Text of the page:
Every new project (or job, or hobby, or company) starts out exciting and fun.
Then it gets harder and less fun, until it hits a low point-really hard, and not much fun at all. And then you find yourself asking if the goal is even worth the hassle. Maybe you’re in a Dip-a temporary setback that will get better if you keep pushing. But maybe it’s really a Cul-de-Sac, which will never get better, no matter how hard you try.
What really sets superstars apart from everyone else is the ability to escape dead ends quickly, while staying focused and motivated when it really counts. Winners quit fast, quit often, and quit without guilt-until they commit to beating the right Dip for the right reasons.
Are you quitting/changing course because it’s too much work or you aren’t an instant success? Or have you uncovered something about yourself or this particular path that changes your fundamental outlook on your “passion”?
As an example: For the longest time I wanted to be a Navy Seal. I trained at an insane pace for many years of my life (training in sub-zero temps at 5am before school) and reading all I could about becoming one of the most relentless, elite warriors on the planet.
Yet, the more I immersed myself, the more people I talked with, and the more I aligned my life with this ultimate goal, the more I felt something was missing.
I found the passion that initially drove me towards this pursuit was slowly diminishing. It wasn’t the difficult work or the expected barriers, but rather, as the scope of my understanding and experiences increased, I found that following this path would ultimately leave me unfulfilled in other important aspects of my life.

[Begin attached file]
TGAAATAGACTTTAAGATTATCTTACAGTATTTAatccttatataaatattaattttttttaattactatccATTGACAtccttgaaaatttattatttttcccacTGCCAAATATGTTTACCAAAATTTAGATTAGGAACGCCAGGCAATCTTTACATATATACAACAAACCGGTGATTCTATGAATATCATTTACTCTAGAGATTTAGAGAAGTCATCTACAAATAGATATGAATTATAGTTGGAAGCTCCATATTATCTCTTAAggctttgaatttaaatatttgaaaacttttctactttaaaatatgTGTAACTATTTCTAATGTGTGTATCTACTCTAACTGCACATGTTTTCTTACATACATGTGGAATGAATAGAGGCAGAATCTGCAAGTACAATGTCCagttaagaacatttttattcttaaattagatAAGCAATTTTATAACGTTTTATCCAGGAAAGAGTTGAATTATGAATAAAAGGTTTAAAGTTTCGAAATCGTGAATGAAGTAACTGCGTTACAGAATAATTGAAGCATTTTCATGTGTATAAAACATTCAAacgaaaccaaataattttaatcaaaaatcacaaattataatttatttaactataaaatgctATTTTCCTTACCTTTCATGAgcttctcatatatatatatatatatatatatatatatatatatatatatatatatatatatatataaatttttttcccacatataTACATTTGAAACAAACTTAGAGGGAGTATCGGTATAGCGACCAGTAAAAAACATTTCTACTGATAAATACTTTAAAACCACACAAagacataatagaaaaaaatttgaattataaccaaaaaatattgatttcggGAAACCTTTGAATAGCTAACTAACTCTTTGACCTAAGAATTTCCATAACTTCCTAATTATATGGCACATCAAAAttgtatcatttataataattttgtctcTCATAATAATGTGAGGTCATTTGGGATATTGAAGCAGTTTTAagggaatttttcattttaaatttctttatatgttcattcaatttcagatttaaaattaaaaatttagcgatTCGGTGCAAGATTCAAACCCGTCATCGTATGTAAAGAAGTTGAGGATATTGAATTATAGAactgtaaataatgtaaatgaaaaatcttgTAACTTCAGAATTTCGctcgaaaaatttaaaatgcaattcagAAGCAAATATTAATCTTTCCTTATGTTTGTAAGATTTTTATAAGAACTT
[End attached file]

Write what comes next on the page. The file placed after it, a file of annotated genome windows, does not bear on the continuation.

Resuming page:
Particularly, in the limited freedom of creativity and open expression that a military life entails.
So I pivoted. Taking the intense competitiveness and drive I had gained from this period of my life, and transferred it into the world of entrepreneurship. A world where the level of potential achievement and lifestyle was much better orientated towards what I truly passionate about: Unlimited level of personal achievement; extreme challenges; adventures and risk; the opportunity to go where no one has gone before; and the unlimited ability to create my own future as I saw fit.
In this way, I see my change as more of a pivot than a complete change in direction. A parallel transfer of intensity and focus to a path that was better suited to my passions and life vision.
Start with small steps. Test the water and begin moving in the direction of something that interests you. As you progress, it will become apparent whether the path you are on is the one that is meant for you.
The most important thing is being honest with yourself.
What is really driving you? Where do your passions and excitement for life really lie?
The second most important thing is to initiate.
Start new experiences. Just get out there and do it. Start, start, and start again.
Whether or not it turns out to be the right path, your experiences will almost certainly result in growth and greater clarity in one way or another.
So get out there and start already.
The undeferred life is waiting…
(Cover Photo) Without a doubt, there are a lot of shitty jobs out there. Yet for the most part, we...